Q&A: The Fauves

Australian rock royalty The Fauves are set to launch their tenth (tenth!) studio album Japanese Engines at The Northcote Social Club this Friday November 11. We asked Andrew Cox from the band to take us through their releases to date.

Drive Through Charisma (1993)

We stumped up $15K for our first album and somehow managed to stooge Polydor into signing us who were then stuck with us for another three releases. Rarely has such a modest sum produced so much quantity. At 65 minutes with 23 track bonus disc it was like a meal at Sizzler - lots of it, but stay away from the salad bar. Reviewers were unanimous in their opinion that the album was long.


The Young Need Discipline (1994)

Take recording, mixing, re-mixing, mastering, a couple of videos and a photo shoot and this was another solid $50K of major label money flushed down the can.


Future Spa (1996)

The label actually paid us per diems while recording this one. It was like taking several thousand in freshly minted bank notes into a kindergarten and handing round the scissors. Still, we recouped more of it than we ever had before or ever would again.


Lazy Highways (1998)

There was little sign of the onset of our inexorable slide into anonymity as we clicked fingers in top restaurants and summoned sommeliers to discuss the wines of the Alsace. Up in Sydney they wired more money while we ordered cognac and cigars. We hired a helicopter for one video and a boat on the Harbour for another.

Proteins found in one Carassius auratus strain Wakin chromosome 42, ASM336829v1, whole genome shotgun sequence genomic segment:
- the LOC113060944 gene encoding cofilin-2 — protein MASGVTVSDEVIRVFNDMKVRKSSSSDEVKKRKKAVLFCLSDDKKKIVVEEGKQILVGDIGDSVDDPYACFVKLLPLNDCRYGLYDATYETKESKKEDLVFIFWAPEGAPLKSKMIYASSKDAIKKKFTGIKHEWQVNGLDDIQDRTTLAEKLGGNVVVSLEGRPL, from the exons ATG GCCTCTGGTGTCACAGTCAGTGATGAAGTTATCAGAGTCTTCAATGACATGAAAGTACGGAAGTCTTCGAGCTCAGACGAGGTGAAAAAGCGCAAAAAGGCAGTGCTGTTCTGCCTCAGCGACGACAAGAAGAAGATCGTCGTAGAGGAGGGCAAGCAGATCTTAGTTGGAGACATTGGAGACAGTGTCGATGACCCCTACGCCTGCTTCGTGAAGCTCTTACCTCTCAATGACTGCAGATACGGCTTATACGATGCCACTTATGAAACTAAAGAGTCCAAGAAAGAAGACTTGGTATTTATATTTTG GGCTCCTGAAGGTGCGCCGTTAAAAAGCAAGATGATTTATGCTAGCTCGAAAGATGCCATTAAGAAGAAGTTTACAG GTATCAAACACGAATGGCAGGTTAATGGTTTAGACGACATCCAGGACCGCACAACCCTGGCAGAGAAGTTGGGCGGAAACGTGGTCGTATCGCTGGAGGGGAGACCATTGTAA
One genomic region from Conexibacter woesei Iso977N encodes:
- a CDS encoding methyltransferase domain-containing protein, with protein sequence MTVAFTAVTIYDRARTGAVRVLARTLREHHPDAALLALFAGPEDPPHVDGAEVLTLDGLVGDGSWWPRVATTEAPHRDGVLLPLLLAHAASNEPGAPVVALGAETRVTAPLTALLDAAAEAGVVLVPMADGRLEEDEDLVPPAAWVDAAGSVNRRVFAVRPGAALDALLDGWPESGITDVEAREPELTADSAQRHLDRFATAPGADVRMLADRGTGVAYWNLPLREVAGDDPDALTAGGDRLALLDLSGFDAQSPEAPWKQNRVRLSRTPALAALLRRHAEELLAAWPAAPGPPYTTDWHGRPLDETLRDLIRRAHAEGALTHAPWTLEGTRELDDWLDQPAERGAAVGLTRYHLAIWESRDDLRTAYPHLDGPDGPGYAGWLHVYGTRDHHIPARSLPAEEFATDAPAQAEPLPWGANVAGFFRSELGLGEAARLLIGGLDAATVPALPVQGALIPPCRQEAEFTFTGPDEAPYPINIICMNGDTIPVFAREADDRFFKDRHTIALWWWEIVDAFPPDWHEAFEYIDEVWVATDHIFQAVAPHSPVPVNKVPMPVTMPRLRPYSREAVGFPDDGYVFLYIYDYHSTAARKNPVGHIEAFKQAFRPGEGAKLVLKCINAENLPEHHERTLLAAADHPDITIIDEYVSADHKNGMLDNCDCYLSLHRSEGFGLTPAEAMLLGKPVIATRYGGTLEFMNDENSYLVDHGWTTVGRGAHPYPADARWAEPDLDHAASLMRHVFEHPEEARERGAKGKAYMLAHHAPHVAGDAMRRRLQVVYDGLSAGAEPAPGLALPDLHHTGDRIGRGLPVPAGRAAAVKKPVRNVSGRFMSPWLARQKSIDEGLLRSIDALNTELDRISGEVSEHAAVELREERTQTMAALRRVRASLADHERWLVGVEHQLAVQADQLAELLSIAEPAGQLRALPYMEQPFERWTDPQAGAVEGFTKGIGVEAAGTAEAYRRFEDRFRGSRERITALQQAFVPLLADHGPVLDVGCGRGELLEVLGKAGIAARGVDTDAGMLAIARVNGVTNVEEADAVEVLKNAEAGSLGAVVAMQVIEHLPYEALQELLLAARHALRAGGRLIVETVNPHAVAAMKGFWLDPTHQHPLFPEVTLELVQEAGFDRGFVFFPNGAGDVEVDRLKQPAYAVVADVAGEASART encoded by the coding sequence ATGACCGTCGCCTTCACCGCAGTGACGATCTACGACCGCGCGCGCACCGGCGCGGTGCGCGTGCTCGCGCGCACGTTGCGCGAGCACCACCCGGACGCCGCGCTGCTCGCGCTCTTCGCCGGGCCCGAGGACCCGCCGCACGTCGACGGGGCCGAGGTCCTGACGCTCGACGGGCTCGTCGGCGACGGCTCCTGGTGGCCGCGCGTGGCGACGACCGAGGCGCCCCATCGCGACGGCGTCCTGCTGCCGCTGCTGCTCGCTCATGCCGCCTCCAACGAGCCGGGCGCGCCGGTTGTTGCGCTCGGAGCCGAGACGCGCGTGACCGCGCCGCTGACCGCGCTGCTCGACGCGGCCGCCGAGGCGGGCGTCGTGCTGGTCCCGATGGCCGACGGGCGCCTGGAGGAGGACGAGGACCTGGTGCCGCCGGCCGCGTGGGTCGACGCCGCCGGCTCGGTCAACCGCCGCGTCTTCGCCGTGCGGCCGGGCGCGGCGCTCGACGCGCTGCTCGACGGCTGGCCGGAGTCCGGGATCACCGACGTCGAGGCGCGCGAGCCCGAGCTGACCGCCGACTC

Thousand Yard Stare (2000)

With Polydor having shredded us like the incriminating files of an outgoing government, we faced our straightened circumstances with barely a trembling lip. We cinched our belts to impossibly small dimensions, made sure our intestines stayed in place and recorded for about $20K.


Footage Missing (2002)

This session was all Narcan shots, flushed faces and feverishly administered CPR. Ted died several times on the operating table and claims to have been lured towards a bright light by the crooked finger of a dark and menacing figure. On closer inspection it was not a reaper but a grim record company accountant beckoning him towards some ominous spreadsheets.


The Fauves (2004)

Where once we had hung Tibetan prayer flags and musk scented candelabra, we now dispersed several oily rags, smelt them and duly recorded the album in four days. Reduced crowd sizes were made up for by large numbers of financial controllers requesting their names on the guest list, high fiving us all the way to the stage and shouting us glasses of tap water after the show.


Nervous Flashlights (2006)

We got a grant for this one. Like lottery winners passing a bedraggled busker, the government leant in to the guitar case at my feet and generously deposited a few notes. Quailing with panic, taxpayers reached for their rear pockets only to find their wallets already gone.


When Good Times Go Good (2008)

I don't remember recording this one. I think perhaps the tapes got mixed up at the pressing plant. Either that or the producer erased those eight part Gregorian chant harmonies one night while we were at dinner.


Japanese Engines (2011)

This is our Greek album. Hopelessly in debt and living beyond our means, we're hoping the IMF will buy a few copies.